building a telecom Transmission Impairment Measuring Set (TIMS) with arduino nano III

Telecom frequency generator and counter using arduino nano
Telecom frequency generator and counter using arduino nano

I have a working hand-held arduino based telecom test set made out of a plastic capacitor kit case.  It generates audio frequency tones from 0-3000 Hz.  The tone() function produces  audio frequencies at about -9.5dBm from what I have observed.  That level is very useful to my for my intended purposes.  I also need it to generate tones at a level of -16dBm.  To achieve this,  I put a selector switch to attenuate the level to -16dBm by putting the output of the tone() pin in series with 30K Ohms of resistance.

It measures the frequencies that it generates in TX mode, but also measures frequencies from other devices from it’s RX port.   The RX port must have a level of -3dBm or greater to work at this time.  I will be experimenting with an amplifier stage to measure weaker signals.

Arduino telecom frequency counter and generator
Arduino telecom frequency counter and generator
Schematic of telecom test set using arduino nano
Schematic of telecom test set using arduino nano

building a telecom Transmission Impairment Measuring Set (TIMS) with arduino nano II

arduino nano frequency counter
arduino nano frequency counter

I have considered several design possibilities for myTIMS project.  I was going to use the TimerFreeTone library because of the timer conflict between tone() and the FreqCount library, and have the user type in the desired frequency using a keypad.  I do not have enough GPIO on my nano for this as I need 6 pins for my LCD and seven for my 4-column 3-row keypad.  (I know I could get an i2c display, but I’m using what I have laying around!)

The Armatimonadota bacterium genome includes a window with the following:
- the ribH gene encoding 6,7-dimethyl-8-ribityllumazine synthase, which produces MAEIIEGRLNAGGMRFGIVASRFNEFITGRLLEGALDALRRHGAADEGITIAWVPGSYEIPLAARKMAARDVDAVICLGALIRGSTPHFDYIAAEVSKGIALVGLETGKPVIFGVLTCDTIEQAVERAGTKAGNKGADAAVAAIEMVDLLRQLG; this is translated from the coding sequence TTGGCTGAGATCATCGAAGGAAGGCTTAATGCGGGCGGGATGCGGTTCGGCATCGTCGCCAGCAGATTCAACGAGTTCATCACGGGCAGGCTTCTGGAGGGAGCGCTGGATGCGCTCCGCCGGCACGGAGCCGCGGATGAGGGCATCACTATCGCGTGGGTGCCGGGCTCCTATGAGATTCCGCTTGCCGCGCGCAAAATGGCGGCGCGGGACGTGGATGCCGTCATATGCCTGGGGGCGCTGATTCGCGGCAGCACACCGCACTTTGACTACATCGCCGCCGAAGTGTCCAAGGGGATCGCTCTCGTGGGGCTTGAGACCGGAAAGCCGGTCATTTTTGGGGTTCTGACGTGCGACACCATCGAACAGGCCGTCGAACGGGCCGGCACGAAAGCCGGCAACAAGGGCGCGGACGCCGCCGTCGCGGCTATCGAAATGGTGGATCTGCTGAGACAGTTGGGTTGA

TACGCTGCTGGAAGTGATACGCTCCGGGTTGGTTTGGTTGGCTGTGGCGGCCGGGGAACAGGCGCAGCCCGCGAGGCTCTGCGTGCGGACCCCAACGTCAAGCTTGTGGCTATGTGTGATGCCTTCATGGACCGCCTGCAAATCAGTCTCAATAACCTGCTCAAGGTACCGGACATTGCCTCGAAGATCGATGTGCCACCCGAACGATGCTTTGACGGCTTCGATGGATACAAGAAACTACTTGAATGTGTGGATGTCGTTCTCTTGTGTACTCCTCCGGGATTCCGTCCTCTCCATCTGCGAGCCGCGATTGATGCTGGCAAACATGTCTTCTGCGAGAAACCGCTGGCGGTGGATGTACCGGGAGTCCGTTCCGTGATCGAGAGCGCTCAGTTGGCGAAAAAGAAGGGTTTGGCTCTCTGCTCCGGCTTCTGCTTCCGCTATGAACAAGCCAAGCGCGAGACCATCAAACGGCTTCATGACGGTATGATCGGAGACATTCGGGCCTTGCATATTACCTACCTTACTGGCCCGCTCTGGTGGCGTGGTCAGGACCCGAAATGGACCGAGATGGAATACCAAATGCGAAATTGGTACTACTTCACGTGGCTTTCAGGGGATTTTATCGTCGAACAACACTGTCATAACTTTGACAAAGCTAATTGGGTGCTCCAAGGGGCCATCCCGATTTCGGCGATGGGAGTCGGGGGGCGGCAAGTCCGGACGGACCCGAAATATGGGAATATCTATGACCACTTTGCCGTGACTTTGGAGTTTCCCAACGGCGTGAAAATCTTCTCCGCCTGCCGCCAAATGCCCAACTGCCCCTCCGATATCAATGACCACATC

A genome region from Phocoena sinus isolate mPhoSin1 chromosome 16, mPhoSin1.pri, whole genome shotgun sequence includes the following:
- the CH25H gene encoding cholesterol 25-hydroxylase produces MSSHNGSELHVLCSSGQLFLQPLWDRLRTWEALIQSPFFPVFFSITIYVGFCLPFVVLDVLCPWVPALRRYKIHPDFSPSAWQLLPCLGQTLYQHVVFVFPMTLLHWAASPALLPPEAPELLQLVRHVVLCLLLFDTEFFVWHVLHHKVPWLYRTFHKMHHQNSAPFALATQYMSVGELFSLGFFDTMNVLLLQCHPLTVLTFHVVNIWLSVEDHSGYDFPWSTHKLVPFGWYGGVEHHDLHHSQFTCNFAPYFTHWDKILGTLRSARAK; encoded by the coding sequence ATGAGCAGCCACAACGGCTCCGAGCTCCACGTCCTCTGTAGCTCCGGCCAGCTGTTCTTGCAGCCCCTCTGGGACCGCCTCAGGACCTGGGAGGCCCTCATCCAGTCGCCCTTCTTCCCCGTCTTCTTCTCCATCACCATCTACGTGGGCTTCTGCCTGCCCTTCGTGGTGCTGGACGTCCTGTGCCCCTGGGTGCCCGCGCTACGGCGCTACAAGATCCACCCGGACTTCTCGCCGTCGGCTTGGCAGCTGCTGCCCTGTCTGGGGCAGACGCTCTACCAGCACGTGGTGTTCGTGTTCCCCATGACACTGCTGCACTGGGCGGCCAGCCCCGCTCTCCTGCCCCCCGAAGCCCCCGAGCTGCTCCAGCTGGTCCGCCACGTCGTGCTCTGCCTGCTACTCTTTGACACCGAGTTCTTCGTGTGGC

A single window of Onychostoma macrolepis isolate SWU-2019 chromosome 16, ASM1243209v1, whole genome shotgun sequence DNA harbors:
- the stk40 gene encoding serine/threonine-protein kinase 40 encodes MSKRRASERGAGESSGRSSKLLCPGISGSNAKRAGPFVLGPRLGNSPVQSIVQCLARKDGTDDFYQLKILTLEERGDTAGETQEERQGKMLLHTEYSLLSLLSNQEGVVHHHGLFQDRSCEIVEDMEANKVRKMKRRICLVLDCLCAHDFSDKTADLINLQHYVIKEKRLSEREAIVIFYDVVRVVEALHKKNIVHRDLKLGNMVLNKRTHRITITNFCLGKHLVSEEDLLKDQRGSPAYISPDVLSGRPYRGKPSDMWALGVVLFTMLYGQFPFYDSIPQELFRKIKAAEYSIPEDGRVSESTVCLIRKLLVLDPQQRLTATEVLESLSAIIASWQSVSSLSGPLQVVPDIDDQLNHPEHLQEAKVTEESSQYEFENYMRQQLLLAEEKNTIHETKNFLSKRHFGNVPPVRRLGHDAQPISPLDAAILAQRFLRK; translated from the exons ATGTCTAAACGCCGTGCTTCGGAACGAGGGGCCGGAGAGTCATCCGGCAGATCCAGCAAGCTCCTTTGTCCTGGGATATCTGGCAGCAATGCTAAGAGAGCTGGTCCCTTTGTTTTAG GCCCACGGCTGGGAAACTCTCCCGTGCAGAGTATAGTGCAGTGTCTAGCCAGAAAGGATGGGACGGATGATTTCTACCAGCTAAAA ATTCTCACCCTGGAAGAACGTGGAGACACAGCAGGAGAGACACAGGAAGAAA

Anyway, the two nano approach is acutally looking better.  I am using one nano to generate the desired frequency when the TIMS is in transmit / generate mode.  I am using a 10-K potentiometer to tune to the desired frequency and basically copied and pasted the tonePitchFollower example sketch with a few modifications.  The other nano does the frequency counting and drives the LCD.  As you can see above, the nano frequency counter is only off by 1 Hz from a professional TIMS.

Here is the frequency counter sketch ->

     
     1	#include \<FreqCount.h\>
     2	#include \<LiquidCrystal.h\>
       
     3	const int rs = 12, en = 11, d4 = 10, d5 = 4, d6 = 3, d7 = 2;
     4	LiquidCrystal lcd(rs, en, d4, d5, d6, d7);
       
       
     5	void setup() {
     6	  lcd.begin(16, 2);
     7	  lcd.print("Freq:");
     8	  FreqCount.begin(1000);
     9	}
       
    10	void loop() {
    11	  if (FreqCount.available()) {
    12	    unsigned long count = FreqCount.read();
    13	    lcd.setCursor(0, 1);
    14	    lcd.print(count);
    15	    lcd.print(" Hz       ");
    16	  }
    17	}
       

building a telecom Transmission Impairment Measuring Set (TIMS) with arduino nano I

telecom transmission impairment measurement test set
Ameritech AM-48 telecom transmission impairment measurement test set

SO MUCH has changed in the telecom world over the course of my 20-year career.  Back in the day, we had monstrous Fujitsu PBX’s with dozens of 50 – 100 pair copper cables snaking through our buildings and across our campuses  that were punched down and cross-connected to workstation cables that ended up at a clerk’s telephone.  VoIP has long since replaced this paradigm.

Not only that,  I worked on an analog 6Ghz microwave system that multiplexed hundreds of analog circuits on an archaic concept called the ‘baseband’ which consisted of amplitude modulated channels (using either upper or lower sideband)  that modulated the 6GHz carrier.

A totally indispensable piece of test equipment at that time (in addition to my frequency selective volt meter) was the TIMS set (transmission impairment measurement test set).